Fear of being rejected because of one's appearance as well as rejection sensitivity to general situations are high in those suffering from Body Dysmorphic Disorder, a new study has revealed. These fears, referred to as personal rejection sensitivity and appearance-based rejection sensitivity, can lead to diminished quality of life and poorer mental and overall health. BDD is a common, often severe, and under-recognized body image disorder that affects an estimated 1.7 to 2.4 percent of the population. The study is published in the current issue of the journal Body Image.
"People with BDD obsess about physical features or attributes that they believe are ugly or hideous, often spending hours looking in the mirror and taking extraordinary measures to try to correct imperfections that only they can see," said Katharine Phillips, M.D., director of the Body Dysmorphic Disorder program at Rhode Island Hospital, and senior author of the study. "So they are particularly sensitive to what they believe is rejection from others based on these or other perceived flaws."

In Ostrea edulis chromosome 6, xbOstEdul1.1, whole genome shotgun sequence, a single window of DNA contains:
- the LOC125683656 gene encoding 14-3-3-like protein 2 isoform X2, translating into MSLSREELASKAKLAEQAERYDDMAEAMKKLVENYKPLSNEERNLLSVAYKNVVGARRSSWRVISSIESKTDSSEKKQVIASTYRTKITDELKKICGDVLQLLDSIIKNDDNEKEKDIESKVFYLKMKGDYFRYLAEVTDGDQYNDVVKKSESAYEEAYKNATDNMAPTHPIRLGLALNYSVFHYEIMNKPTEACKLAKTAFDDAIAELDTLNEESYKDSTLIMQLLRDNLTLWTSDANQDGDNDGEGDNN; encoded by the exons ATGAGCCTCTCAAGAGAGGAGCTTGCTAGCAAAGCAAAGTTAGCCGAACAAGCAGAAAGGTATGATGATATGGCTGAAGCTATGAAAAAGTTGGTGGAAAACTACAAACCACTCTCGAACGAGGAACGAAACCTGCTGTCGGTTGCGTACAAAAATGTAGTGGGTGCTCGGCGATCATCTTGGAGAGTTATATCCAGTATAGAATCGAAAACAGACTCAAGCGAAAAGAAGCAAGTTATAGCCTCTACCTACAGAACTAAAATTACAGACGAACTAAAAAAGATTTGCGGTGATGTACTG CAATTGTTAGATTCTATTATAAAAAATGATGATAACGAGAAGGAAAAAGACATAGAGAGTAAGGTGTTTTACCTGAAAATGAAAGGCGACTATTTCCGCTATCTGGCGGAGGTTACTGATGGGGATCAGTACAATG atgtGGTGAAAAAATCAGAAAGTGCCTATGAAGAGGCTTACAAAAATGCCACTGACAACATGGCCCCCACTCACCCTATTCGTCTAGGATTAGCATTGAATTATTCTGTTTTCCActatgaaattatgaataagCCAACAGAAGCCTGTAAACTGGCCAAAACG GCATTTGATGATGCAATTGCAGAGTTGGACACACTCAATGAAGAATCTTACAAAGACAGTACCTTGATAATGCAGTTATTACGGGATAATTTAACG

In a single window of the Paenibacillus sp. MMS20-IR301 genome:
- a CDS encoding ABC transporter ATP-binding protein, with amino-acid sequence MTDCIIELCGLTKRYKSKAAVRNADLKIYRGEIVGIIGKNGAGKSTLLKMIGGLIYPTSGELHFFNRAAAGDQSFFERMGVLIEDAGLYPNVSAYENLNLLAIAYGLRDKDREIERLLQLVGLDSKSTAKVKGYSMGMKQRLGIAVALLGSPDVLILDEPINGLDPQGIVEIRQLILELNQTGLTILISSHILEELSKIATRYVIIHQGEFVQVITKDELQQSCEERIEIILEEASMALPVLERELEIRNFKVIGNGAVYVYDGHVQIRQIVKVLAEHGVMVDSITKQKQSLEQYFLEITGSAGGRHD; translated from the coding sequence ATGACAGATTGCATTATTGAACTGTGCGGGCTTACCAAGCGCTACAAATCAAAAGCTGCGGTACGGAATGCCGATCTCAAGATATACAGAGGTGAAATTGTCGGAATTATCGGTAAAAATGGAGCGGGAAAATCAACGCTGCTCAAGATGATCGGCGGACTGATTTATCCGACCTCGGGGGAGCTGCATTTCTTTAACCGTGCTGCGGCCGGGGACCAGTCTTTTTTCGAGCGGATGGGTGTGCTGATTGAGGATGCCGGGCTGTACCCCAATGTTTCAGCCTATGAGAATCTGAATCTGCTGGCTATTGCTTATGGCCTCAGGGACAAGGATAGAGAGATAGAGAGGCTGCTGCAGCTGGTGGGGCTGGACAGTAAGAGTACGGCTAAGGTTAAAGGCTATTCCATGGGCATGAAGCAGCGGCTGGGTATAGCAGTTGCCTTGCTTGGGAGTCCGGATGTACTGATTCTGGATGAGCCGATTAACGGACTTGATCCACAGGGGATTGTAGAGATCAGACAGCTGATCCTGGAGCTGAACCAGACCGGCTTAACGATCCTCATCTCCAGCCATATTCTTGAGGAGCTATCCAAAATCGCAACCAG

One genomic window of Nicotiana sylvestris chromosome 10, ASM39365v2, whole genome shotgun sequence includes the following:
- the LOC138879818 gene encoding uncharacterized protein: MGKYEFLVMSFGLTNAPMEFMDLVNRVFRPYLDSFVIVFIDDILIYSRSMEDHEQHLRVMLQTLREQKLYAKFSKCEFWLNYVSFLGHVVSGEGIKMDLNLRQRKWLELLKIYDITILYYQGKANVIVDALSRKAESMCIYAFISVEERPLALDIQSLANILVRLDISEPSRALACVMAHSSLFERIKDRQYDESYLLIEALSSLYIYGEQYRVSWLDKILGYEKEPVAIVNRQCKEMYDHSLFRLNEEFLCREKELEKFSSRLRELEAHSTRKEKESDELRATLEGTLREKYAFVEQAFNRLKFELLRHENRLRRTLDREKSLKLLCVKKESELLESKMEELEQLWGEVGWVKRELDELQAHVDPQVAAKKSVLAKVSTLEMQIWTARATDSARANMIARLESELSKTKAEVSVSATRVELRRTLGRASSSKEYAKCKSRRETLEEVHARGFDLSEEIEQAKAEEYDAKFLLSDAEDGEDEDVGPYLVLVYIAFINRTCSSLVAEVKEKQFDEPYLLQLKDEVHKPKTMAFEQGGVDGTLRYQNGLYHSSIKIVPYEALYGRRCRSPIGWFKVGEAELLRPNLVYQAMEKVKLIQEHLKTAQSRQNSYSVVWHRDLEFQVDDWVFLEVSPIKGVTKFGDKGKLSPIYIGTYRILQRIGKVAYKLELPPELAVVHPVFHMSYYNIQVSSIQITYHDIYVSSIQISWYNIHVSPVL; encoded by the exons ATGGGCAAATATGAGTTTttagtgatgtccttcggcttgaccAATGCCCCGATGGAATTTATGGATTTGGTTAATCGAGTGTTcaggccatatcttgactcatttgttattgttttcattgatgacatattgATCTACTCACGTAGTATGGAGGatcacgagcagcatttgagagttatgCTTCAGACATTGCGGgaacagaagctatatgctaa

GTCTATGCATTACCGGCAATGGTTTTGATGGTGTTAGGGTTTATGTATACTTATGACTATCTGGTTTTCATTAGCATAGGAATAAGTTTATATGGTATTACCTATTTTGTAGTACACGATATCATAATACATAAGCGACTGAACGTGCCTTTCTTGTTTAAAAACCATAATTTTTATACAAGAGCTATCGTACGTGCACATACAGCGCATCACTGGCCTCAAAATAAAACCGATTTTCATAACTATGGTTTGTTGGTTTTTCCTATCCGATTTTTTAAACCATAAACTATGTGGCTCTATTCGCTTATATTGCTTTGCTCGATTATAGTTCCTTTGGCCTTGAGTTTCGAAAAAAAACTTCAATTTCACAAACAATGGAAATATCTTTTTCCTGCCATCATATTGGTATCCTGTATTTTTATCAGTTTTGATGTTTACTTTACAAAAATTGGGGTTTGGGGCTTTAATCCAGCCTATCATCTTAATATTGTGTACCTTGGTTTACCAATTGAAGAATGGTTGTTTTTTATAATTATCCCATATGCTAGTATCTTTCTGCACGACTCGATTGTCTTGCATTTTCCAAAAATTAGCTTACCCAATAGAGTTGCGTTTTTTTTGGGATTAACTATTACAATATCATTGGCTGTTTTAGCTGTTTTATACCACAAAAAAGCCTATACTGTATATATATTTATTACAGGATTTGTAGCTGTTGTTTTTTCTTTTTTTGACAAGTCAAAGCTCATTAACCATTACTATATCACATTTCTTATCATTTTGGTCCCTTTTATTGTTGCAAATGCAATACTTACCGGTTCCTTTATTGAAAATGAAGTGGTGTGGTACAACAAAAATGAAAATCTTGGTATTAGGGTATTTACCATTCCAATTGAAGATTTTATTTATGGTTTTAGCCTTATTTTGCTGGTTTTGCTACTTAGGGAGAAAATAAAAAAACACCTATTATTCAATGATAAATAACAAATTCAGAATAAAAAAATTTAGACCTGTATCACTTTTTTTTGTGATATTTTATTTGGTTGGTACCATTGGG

She continued, "This study suggests that those with BDD experience an increased expectation of personal rejection, often to the detriment of their overall health and quality of life."
"Generally speaking, no one enjoys being rejected or feeling embarrassed," Phillips said. "But for people with BDD, feelings of being rejected by others are exacerbated, sometimes to the point where individuals are debilitated by these concerns, even if the rejection was simply perceived, not real."
BDD typically starts during early adolescence. The disorder consists of intrusive, time-consuming preoccupations about perceived defects in one's physical appearance (for example, acne, hair loss, or nose size) whereas the perceived flaws are actually minimal or even nonexistent in the eyes of others. Individuals with BDD may engage in obsessive grooming, skin picking or plastic surgery (which appears to usually be ineffective). BDD also often leads to social impairments, missed work or school and difficulty forming and maintaining meaningful relationships. It is associated with high lifetime rates of psychiatric hospitalization and suicide.
"More research is needed to help patients and their families better understand BDD and associated rejection sensitivity. Studies are also needed to help clinicians determine the best treatment to help patients who are suffering with BDD lead lives that are as productive and satisfying as possible," Phillips said.